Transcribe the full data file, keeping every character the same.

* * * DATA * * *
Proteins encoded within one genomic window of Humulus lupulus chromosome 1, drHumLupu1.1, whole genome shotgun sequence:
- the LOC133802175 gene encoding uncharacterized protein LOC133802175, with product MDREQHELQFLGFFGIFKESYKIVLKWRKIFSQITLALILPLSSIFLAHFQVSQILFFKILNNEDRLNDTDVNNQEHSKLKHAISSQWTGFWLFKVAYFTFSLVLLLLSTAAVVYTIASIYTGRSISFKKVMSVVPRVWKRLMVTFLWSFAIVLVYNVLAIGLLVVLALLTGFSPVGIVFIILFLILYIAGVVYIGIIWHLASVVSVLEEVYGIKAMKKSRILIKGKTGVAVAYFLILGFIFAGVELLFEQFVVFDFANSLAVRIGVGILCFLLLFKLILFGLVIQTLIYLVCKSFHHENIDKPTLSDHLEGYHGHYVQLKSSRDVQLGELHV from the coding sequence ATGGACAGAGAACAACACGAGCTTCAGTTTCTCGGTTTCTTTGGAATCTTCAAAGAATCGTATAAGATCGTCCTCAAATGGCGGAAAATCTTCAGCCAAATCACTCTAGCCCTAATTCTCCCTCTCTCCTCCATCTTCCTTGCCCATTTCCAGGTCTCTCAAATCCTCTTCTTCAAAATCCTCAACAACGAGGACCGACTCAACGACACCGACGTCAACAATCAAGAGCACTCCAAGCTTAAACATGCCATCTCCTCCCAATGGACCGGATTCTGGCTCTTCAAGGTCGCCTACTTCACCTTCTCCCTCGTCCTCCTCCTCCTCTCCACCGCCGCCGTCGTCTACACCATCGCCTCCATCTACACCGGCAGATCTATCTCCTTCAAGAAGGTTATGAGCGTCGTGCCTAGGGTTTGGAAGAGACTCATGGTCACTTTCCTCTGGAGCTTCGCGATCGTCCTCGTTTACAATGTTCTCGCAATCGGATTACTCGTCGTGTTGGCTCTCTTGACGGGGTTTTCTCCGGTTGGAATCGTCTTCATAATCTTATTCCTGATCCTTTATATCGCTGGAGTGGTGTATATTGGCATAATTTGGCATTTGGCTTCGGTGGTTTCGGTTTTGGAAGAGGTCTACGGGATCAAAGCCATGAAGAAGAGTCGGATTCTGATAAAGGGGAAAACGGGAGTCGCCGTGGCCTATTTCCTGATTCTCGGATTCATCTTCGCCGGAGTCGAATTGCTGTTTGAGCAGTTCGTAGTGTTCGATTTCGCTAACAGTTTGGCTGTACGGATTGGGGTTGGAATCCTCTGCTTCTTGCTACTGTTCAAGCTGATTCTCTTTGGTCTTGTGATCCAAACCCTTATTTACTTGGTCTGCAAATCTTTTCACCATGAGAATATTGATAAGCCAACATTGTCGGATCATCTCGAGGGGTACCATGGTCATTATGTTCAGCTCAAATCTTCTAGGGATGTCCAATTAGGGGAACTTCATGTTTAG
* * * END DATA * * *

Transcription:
Proteins encoded within one genomic window of Humulus lupulus chromosome 1, drHumLupu1.1, whole genome shotgun sequence:
- the LOC133802175 gene encoding uncharacterized protein LOC133802175, with product MDREQHELQFLGFFGIFKESYKIVLKWRKIFSQITLALILPLSSIFLAHFQVSQILFFKILNNEDRLNDTDVNNQEHSKLKHAISSQWTGFWLFKVAYFTFSLVLLLLSTAAVVYTIASIYTGRSISFKKVMSVVPRVWKRLMVTFLWSFAIVLVYNVLAIGLLVVLALLTGFSPVGIVFIILFLILYIAGVVYIGIIWHLASVVSVLEEVYGIKAMKKSRILIKGKTGVAVAYFLILGFIFAGVELLFEQFVVFDFANSLAVRIGVGILCFLLLFKLILFGLVIQTLIYLVCKSFHHENIDKPTLSDHLEGYHGHYVQLKSSRDVQLGELHV from the coding sequence ATGGACAGAGAACAACACGAGCTTCAGTTTCTCGGTTTCTTTGGAATCTTCAAAGAATCGTATAAGATCGTCCTCAAATGGCGGAAAATCTTCAGCCAAATCACTCTAGCCCTAATTCTCCCTCTCTCCTCCATCTTCCTTGCCCATTTCCAGGTCTCTCAAATCCTCTTCTTCAAAATCCTCAACAACGAGGACCGACTCAACGACACCGACGTCAACAATCAAGAGCACTCCAAGCTTAAACATGCCATCTCCTCCCAATGGACCGGATTCTGGCTCTTCAAGGTCGCCTACTTCACCTTCTCCCTCGTCCTCCTCCTCCTCTCCACCGCCGCCGTCGTCTACACCATCGCCTCCATCTACACCGGCAGATCTATCTCCTTCAAGAAGGTTATGAGCGTCGTGCCTAGGGTTTGGAAGAGACTCATGGTCACTTTCCTCTGGAGCTTCGCGATCGTCCTCGTTTACAATGTTCTCGCAATCGGATTACTCGTCGTGTTGGCTCTCTTGACGGGGTTTTCTCCGGTTGGAATCGTCTTCATAATCTTATTCCTGATCCTTTATATCGCTGGAGTGGTGTATATTGGCATAATTTGGCATTTGGCTTCGGTGGTTTCGGTTTTGGAAGAGGTCTACGGGATCAAAGCCATGAAGAAGAGTCGGATTCTGATAAAGGGGAAAACGGGAGTCGCCGTGGCCTATTTCCTGATTCTCGGATTCATCTTCGCCGGAGTCGAATTGCTGTTTGAGCAGTTCGTAGTGTTCGATTTCGCTAACAGTTTGGCTGTACGGATTGGGGTTGGAATCCTCTGCTTCTTGCTACTGTTCAAGCTGATTCTCTTTGGTCTTGTGATCCAAACCCTTATTTACTTGGTCTGCAAATCTTTTCACCATGAGAATATTGATAAGCCAACATTGTCGGATCATCTCGAGGGGTACCATGGTCATTATGTTCAGCTCAAATCTTCTAGGGATGTCCAATTAGGGGAACTTCATGTTTAG